Manitoba

Church bells toll for MMIW at end of Truth and Reconciliation report

Anglican church bells tolled across Canada Wednesday for every missing and murdered indigenous woman in an echo of Justice Murray Sinclair's recommendation Tuesday that Canada hold a national inquiry into the nearly 1,200 cases.

As TRC wraps up, churches across Canada issue gestures of support for national inquiry

Anglican church bells tolled across Canada Wednesday for every missing and murdered indigenous woman in an echo of Justice Murray Sinclair's recommendation Tuesday that Canada hold a national inquiry into the nearly 1,200 cases that remain unsolved. 2:10

Anglican church bells tolled across Canada Wednesday for every missing and murdered indigenous woman in an echo of Justice Murray Sinclair's recommendation Tuesday that Canada hold a national inquiry into the nearly 1,200 cases.

"We are remembering them," said Reverend Paul Johnson, dean of Rupert's Land, who speaks for the Anglican Church in Manitoba.

Johnson said it's also to ensure the work of the Truth and Reconciliation Commission doesn't fade into the past, but becomes a focus of the present. 
Bells from Anglican Church of Canada locations from across Canada tolled June 3 at as the Truth and Reconciliation Committee came to a close. (CBC)

"We are ringing the bell today, as are many Anglican churches and cathedrals, 1,181 times."

The Anglican church apologized in 1993 for its role in running residential schools. But Johnson said the church still has a role to play in the terrible legacy that continues to this day. 

"We are very committed to an ongoing journey, however long it takes, and we assume it will take a long time as [Justice Murray Sinclair] said yesterday," he said. "Seven generations to get here. It's going to take a long time to work to reconcilation. We are firmly committed to that."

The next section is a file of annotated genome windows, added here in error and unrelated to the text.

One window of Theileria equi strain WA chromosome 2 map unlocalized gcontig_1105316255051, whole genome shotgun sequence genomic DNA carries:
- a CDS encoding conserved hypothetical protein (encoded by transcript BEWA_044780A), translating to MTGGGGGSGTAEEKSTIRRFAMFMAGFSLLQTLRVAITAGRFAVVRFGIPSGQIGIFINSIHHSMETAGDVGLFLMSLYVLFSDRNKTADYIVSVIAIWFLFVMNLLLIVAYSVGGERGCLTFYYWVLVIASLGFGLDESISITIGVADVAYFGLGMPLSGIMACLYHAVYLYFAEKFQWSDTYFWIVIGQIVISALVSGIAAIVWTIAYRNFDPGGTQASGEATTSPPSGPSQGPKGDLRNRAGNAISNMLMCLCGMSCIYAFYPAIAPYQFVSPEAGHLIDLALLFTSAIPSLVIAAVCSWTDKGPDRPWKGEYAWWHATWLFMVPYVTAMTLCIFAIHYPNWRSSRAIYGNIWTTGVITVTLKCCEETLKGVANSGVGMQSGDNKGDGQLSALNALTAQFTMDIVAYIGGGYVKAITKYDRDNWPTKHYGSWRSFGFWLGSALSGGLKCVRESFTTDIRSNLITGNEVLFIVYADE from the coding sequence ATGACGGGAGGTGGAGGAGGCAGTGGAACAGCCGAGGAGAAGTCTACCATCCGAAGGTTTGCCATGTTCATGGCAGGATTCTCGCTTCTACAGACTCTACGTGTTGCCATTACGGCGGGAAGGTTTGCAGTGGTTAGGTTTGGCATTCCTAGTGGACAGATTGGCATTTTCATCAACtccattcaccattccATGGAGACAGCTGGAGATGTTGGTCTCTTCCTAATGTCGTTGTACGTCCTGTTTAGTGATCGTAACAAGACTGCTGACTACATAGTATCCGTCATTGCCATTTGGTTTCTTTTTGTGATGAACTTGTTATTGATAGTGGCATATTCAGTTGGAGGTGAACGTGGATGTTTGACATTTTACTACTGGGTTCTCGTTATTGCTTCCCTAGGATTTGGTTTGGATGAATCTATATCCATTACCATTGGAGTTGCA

Undoing legacy

But undoing that legacy will take a very long time, said Diane Redsky, executive director of the Ma Mawi Wi Chi Itata Centre, which works with aboriginal families in Winnipeg.
Reverend Paul Johnson said ringing the church bells is a symbolic gesture to ensure recommendations from the Truth and Reconciliation Commission are carried through. (CBC)

"Our community learned about violence and abuse in the residential schools, and so we have multiple generations of families. In some communities it's normalized. That is the sad reality of the outcome of what residential schools have had, even intergenerationally," she said. 

Redsky said it should not be surprising that substance abuse and addiction are part of the reality for many aboriginal people. 

"We have generations of people who have coped through alcohol and drugs and learned violence is normal," she said. 

Redsky said the Truth and Reconciliation report's recommendation to hold an inquiry into missing and murdered women is at the core of her organization's work. 

"Aboriginal families are not parenting their own children. It is an outcome [of] the residential schools. But we have to look at changing that. It can't continue on that trajectory."

She is not optimistic there will be a national inquiry, however, after Aboriginal Affairs Minister Bernard Valcourt remained seated when Sinclair called for a national inquiry, while the audience around him rose to their feet to give Sinclair a standing ovation.

"It really was a slap in the face to our community," she said. 

Federal government against inquiry

The Harper government has consistently refused calls for a national inquiry on the issue.
Diane Redsky said violence and substance abuse have become normalized in some indigenous communities as a result of the residential school system. (CBC)

"He could have been respectful to that recommendation and [to] the families and people that have been affected by missing and murdered aboriginal women." 

Redsky said Valcourt lacks compassion and leadership. 

"I hope that other Canadians see this the way we see it, his lack of leadership to step up," she said. 

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